Friday, January 2, 2009

Cuba's Return

By Ben Trott

Cuba, Immanuel Wallerstein noted in a January 1 comment article, is back. Specifically, at a series of December meetings amongst Latin American heads of state (at which Columbia, El Salvador and Peru were notable in their absence) the country was admitted into the Grupo de Río forum. Wallerstein explains that the meetings, all of which took place in Brazil, also involved an agreement to establish a South American Defense Council and a significant improvement in the relations between Mexico and Cuba.

The timing of the meetings, one of which also involved a number of Caribbean presidents, is said to be no accident, coming as it does a few months ahead of the Summit of the Americas meeting scheduled for April in Trinidad. This meeting will include Canada and the US and exclude Cuba. 'Presumably,' Wallerstein explained,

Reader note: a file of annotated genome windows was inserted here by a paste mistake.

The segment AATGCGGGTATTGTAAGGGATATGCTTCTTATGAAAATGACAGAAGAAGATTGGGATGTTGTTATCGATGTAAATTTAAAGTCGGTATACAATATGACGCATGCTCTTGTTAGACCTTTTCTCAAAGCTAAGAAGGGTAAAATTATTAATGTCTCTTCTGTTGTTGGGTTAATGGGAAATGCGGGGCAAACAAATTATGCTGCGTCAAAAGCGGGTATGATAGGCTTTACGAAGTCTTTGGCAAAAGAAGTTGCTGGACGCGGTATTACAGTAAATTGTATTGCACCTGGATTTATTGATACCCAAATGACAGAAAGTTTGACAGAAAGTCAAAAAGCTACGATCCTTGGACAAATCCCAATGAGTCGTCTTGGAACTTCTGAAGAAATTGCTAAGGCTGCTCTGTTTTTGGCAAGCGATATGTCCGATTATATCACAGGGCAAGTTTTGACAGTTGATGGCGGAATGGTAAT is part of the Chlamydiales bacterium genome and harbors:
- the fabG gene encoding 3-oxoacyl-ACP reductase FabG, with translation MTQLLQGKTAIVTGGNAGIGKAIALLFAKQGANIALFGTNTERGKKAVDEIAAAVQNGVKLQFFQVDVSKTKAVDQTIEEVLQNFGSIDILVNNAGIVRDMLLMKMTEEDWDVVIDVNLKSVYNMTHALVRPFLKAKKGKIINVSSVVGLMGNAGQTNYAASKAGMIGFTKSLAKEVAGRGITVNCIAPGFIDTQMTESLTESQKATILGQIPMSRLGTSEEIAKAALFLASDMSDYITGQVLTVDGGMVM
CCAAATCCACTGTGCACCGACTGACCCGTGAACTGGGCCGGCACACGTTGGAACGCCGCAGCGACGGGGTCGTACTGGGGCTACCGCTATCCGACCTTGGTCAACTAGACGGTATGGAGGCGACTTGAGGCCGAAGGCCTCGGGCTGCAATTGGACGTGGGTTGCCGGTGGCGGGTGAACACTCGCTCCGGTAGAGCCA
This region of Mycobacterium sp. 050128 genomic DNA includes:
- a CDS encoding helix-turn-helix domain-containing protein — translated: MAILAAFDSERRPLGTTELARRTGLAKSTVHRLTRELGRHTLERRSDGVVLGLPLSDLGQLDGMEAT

'Obama will be faced there with the arguments and proposals put forward at the meeting in Brazil. The first is to include Cuba by revoking its suspension from the Organization of American States. Lula stated that, in order to improve the relations of Cuba and the United States, it is the United States that must take the first step by lifting the embargo. A second is to review outstanding national debts. Ecuador has already announced a moratorium on further debt payments, saying that, after paying the debt for 28 years, it still owes the same amount - a "dismal story" said President Correa.

'Castro said he is ready for direct talks with Obama. "If he wants to have a discussion, we will. It's increasingly difficult to isolate Cuba." Lula actually went further in his challenge to Obama. He said that his presidency would become truly historic only when he lifts the Cuban blockade. In the meantime, what used to be the backyard of the United States - Latin America - is increasingly open to other world powers. Russia, China, and Iran have all increased their role in Latin America in significant ways.'
In a piece in today's Guardian, former Latin America correspondent Richard Gott has a piece arguing that an Obama visit to Havana - 50 years after the Cuban revolution - would be 'an event as spectacular as that moment 50 years ago when Fidel and Guevara acknowledged the plaudits of the crowd: the dawn of hope.'

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